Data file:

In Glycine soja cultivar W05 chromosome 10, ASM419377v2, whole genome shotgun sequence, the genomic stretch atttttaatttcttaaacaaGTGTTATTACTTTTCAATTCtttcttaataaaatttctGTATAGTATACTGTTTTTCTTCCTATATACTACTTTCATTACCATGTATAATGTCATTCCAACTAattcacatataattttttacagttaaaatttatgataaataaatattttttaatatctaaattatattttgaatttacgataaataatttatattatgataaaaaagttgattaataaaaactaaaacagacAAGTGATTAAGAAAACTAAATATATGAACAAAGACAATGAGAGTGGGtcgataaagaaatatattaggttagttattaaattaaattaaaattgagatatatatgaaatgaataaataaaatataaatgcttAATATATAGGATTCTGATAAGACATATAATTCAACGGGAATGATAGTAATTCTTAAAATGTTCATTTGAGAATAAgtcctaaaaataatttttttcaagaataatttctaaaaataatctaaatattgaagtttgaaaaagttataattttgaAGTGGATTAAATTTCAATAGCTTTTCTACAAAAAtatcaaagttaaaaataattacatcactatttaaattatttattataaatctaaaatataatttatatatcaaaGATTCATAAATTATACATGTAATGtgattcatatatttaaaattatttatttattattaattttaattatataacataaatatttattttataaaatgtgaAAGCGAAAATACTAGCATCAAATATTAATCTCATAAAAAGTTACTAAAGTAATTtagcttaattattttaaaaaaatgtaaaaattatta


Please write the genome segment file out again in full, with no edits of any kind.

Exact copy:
In Glycine soja cultivar W05 chromosome 10, ASM419377v2, whole genome shotgun sequence, the genomic stretch atttttaatttcttaaacaaGTGTTATTACTTTTCAATTCtttcttaataaaatttctGTATAGTATACTGTTTTTCTTCCTATATACTACTTTCATTACCATGTATAATGTCATTCCAACTAattcacatataattttttacagttaaaatttatgataaataaatattttttaatatctaaattatattttgaatttacgataaataatttatattatgataaaaaagttgattaataaaaactaaaacagacAAGTGATTAAGAAAACTAAATATATGAACAAAGACAATGAGAGTGGGtcgataaagaaatatattaggttagttattaaattaaattaaaattgagatatatatgaaatgaataaataaaatataaatgcttAATATATAGGATTCTGATAAGACATATAATTCAACGGGAATGATAGTAATTCTTAAAATGTTCATTTGAGAATAAgtcctaaaaataatttttttcaagaataatttctaaaaataatctaaatattgaagtttgaaaaagttataattttgaAGTGGATTAAATTTCAATAGCTTTTCTACAAAAAtatcaaagttaaaaataattacatcactatttaaattatttattataaatctaaaatataatttatatatcaaaGATTCATAAATTATACATGTAATGtgattcatatatttaaaattatttatttattattaattttaattatataacataaatatttattttataaaatgtgaAAGCGAAAATACTAGCATCAAATATTAATCTCATAAAAAGTTACTAAAGTAATTtagcttaattattttaaaaaaatgtaaaaattatta